Carers week was from the 5th to the 11th of June, and to mark the importance of this week, a member of the Ataxia UK team interviewed Jane, a former carer.
1. Can you tell us a bit about yourself
My name is Jane. I am a telephone befriender and have been doing this for eighteen months. This came about because my husband was an ataxia patient, and we received an awful lot of help from people when he was alive. It was just something I wanted to get involved with and give back if I could.
2. What kind of support did you receive as a carer?
There was a lot of support from Queen Square. However, we didn’t get as much support within our own community, mainly because people didn’t understand the condition. And as a carer, there was a lot of times where I felt very vulnerable and very alone and this is what I would like to try and help with now.
3. What areas could carers receive more support?
An almost befriending role, but for the caregiver rather than the cared for. Someone the carer can go and speak to, reach out to whenever they’d like, and a place where they can just speak about everything and anything.
4. How did you balance your carer’s duties and your personal life?
I think that was the problem. It really wasn’t very balanced because it became consuming. And my husband, although he, I think, wasn’t very accepting of the condition. It was genetic, so he watched his sister die six months before he did. His older brother is still alive and has ataxia.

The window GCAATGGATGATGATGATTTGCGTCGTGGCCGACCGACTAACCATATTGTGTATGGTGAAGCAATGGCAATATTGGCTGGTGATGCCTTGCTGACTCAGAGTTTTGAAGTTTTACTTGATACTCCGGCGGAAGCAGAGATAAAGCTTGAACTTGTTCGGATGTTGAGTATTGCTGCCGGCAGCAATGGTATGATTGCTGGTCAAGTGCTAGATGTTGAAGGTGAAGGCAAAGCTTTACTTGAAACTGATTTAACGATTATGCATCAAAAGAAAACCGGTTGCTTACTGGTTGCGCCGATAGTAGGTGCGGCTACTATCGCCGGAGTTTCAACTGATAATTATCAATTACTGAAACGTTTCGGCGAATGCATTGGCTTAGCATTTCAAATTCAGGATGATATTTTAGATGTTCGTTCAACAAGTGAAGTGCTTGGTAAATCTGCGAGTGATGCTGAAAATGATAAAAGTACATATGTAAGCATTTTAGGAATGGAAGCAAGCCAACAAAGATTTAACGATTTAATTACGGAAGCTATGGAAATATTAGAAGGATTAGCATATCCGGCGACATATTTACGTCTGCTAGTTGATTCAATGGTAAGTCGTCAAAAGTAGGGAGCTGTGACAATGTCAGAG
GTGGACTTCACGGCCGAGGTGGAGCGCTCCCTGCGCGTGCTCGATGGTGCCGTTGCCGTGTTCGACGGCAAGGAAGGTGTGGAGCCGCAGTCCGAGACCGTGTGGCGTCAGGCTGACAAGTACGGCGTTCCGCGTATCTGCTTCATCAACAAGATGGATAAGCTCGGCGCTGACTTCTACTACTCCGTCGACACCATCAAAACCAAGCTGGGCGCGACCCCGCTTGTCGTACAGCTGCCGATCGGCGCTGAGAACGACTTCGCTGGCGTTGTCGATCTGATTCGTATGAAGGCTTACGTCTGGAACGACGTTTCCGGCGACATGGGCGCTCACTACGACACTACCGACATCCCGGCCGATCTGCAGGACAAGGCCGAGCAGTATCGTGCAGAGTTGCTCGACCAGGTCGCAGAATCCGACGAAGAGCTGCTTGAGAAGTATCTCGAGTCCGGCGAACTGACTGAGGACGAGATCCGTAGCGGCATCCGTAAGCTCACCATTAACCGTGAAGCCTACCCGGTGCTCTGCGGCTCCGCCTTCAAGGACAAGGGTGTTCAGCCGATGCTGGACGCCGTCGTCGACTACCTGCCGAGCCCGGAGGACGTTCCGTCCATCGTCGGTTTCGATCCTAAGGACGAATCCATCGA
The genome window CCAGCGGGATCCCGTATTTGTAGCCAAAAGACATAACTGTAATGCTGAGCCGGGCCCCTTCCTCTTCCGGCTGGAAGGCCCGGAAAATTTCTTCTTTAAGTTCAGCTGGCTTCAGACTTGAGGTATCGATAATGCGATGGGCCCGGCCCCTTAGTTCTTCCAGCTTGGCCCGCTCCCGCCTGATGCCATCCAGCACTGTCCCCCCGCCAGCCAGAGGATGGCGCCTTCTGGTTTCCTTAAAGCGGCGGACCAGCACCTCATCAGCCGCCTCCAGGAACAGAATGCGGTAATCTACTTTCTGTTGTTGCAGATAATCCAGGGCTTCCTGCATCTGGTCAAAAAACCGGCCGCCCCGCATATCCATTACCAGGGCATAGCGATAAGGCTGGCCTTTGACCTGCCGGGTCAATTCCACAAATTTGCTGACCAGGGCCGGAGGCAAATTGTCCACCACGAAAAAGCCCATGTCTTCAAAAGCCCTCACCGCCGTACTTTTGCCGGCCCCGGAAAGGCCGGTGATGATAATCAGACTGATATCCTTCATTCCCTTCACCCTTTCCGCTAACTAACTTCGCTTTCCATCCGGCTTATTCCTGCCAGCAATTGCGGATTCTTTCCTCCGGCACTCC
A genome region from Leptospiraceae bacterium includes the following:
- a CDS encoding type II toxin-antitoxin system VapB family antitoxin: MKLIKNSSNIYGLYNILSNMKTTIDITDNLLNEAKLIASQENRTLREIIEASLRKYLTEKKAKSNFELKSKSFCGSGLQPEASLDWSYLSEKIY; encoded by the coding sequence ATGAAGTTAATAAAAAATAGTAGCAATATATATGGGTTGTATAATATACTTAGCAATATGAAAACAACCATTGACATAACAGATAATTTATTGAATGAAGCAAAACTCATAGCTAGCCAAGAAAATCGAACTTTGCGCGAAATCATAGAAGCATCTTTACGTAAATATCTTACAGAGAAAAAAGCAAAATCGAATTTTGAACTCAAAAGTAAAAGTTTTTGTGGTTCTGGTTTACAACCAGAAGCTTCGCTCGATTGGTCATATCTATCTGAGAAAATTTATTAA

Although it was great that he didn’t say no to anything, he was also very blinded by what he couldn’t do. And that had an impact on our relationship, I think, because I was trying to encourage him not to do something, and he didn’t accept that. So he caused himself a lot of damage because of this. But I do appreciate having met a lot of other people now with ataxia, that one of their great strengths is their ability to keep going, keep going, keep going, and almost not say no to things. But he lost his reason, so that made life a lot more difficult. And in the last 18 months of his life, possibly a bit longer, he developed dementia. This was something he didn’t accept when he was diagnosed. He just turned around to the consultant and said, I don’t agree with that.
5. What advice would you give to new carers?
We did have carers, very reluctantly on his part. My coping strategy was to walk away, I don’t mean very far, I was obviously always within earshot, but to walk out of the room. This is because obviously we were getting nowhere with arguments. I didn’t want arguments and deep down, he wouldn’t have wanted arguments either. Eventually he had to go into care because I couldn’t cope. I had physical problems as well, and impending surgery, which is the reason for the carers, which he grudgingly accepted, but he never accepted going into care, and as it turned out, it wasn’t very long, it was only about ten weeks, but that then ran into the beginning of COVID so I never actually saw him again. Which has added to the sadness and guilt.
I think a suggestion would be to ask if they could talk to people who’ve been in a similar situation, because I think that was the thing, I found difficult. There was no one, no one to share with, because your immediate family are your children, in my case, aren’t local and very busy and nobody really knew what you were talking about because nobody had experience of the situation. Sending a big virtual hug to all the carers out there. You are not alone!